European welfare states have a tradition of compensating for social risks. But across Europe, remarkable transformations may be observed that shift the focus from a needs/rights based compensatory approach towards a more individualistic 'social risk management' approach to welfare (see Schmid, 2006; Abrahamson, 2010). The basic idea of social risk management is that citizens have their own responsibility for preventing social risks. The 'new' welfare state mirrors this approach by adopting the role of equipping individual citizens for this task. The concept of the 'new welfare state' has been discussed under different labels, including 'positive welfare' (Giddens, 1998), 'enabling welfare' (Gilbert, 2002), 'new welfare' (Taylor-Gooby, 2008) and 'social investment state' (Engelen et al., 2007). Copyright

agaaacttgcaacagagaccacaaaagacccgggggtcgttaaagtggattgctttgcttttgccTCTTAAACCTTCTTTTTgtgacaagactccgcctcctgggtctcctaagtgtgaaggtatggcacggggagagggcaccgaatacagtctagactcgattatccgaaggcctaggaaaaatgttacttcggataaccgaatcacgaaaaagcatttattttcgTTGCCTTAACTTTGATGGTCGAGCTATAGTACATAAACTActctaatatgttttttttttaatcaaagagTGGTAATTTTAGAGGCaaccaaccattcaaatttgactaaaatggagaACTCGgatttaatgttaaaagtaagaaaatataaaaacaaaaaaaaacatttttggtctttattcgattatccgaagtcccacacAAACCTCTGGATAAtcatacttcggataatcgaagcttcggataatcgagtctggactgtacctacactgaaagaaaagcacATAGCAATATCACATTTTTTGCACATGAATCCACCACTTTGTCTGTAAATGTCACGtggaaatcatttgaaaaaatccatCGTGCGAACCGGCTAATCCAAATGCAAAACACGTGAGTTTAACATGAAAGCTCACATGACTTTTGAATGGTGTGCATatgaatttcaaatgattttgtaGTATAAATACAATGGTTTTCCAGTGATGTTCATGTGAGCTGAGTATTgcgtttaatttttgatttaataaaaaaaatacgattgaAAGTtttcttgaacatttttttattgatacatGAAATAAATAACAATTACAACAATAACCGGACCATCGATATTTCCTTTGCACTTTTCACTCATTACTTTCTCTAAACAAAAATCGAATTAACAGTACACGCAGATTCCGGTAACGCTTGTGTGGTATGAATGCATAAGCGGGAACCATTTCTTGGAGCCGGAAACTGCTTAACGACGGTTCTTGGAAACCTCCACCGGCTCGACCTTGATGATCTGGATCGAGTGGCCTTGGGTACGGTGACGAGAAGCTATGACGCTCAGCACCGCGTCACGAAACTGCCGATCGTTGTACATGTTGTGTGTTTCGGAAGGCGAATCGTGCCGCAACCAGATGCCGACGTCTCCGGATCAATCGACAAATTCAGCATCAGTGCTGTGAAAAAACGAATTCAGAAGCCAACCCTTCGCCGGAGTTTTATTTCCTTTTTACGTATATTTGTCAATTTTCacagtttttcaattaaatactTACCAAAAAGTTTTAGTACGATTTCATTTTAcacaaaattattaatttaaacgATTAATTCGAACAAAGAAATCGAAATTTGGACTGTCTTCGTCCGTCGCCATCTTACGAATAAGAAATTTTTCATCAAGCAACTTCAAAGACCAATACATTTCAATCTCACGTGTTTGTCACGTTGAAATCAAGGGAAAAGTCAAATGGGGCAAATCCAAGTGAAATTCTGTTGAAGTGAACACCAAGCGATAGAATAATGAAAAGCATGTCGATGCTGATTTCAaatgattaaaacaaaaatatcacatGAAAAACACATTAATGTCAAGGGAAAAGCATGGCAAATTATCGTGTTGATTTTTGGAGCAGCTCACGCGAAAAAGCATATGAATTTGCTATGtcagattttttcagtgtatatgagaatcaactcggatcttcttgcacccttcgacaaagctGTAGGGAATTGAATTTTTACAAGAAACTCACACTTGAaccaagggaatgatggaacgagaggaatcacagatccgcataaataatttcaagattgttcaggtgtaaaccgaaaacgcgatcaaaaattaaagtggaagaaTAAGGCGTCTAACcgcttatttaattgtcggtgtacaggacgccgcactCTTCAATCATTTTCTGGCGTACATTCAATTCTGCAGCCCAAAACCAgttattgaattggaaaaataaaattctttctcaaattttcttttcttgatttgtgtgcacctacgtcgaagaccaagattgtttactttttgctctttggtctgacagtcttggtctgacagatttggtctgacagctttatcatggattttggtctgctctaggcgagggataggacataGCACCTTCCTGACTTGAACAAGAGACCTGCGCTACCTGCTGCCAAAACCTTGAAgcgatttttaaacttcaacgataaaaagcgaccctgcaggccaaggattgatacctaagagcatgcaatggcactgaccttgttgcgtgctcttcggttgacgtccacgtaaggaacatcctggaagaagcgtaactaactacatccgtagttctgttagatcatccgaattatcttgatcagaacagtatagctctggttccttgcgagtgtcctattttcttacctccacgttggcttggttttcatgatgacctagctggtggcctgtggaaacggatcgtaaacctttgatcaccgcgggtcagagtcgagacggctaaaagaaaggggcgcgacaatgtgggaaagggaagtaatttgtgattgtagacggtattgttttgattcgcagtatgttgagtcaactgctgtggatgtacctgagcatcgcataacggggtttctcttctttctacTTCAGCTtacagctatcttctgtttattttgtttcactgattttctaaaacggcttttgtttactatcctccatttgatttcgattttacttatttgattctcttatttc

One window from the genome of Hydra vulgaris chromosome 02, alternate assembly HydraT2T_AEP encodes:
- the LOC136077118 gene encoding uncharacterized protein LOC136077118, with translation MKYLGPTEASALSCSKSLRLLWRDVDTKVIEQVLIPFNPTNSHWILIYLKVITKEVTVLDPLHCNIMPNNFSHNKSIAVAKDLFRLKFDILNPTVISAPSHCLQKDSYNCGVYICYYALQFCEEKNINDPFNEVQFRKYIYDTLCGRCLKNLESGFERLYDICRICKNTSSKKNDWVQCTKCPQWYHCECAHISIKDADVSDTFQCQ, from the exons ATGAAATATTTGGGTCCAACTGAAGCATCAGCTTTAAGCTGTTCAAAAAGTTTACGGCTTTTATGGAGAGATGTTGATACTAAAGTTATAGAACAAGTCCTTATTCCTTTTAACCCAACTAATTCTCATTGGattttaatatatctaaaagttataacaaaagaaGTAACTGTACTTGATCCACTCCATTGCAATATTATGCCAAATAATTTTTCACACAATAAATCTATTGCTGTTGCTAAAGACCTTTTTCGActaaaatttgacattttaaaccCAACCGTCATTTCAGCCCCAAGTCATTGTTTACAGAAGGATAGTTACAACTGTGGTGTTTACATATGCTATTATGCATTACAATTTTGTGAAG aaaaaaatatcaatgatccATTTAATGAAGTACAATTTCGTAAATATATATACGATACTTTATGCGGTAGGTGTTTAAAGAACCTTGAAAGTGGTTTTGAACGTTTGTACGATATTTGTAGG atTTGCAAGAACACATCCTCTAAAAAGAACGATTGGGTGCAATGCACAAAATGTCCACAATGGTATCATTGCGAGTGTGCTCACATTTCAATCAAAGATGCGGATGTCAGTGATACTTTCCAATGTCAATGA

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Persistent URL dx.doi.org/10.1017/S1474746413000298, hdl.handle.net/1765/59379
Journal Social Policy and Society
Citation
Ellison, D.H, & Fenger, H.J.M. (2013). Introduction: New' welfare in practice: Trends, challenges and dilemmas. Social Policy and Society (Vol. 12, pp. 547–552). doi:10.1017/S1474746413000298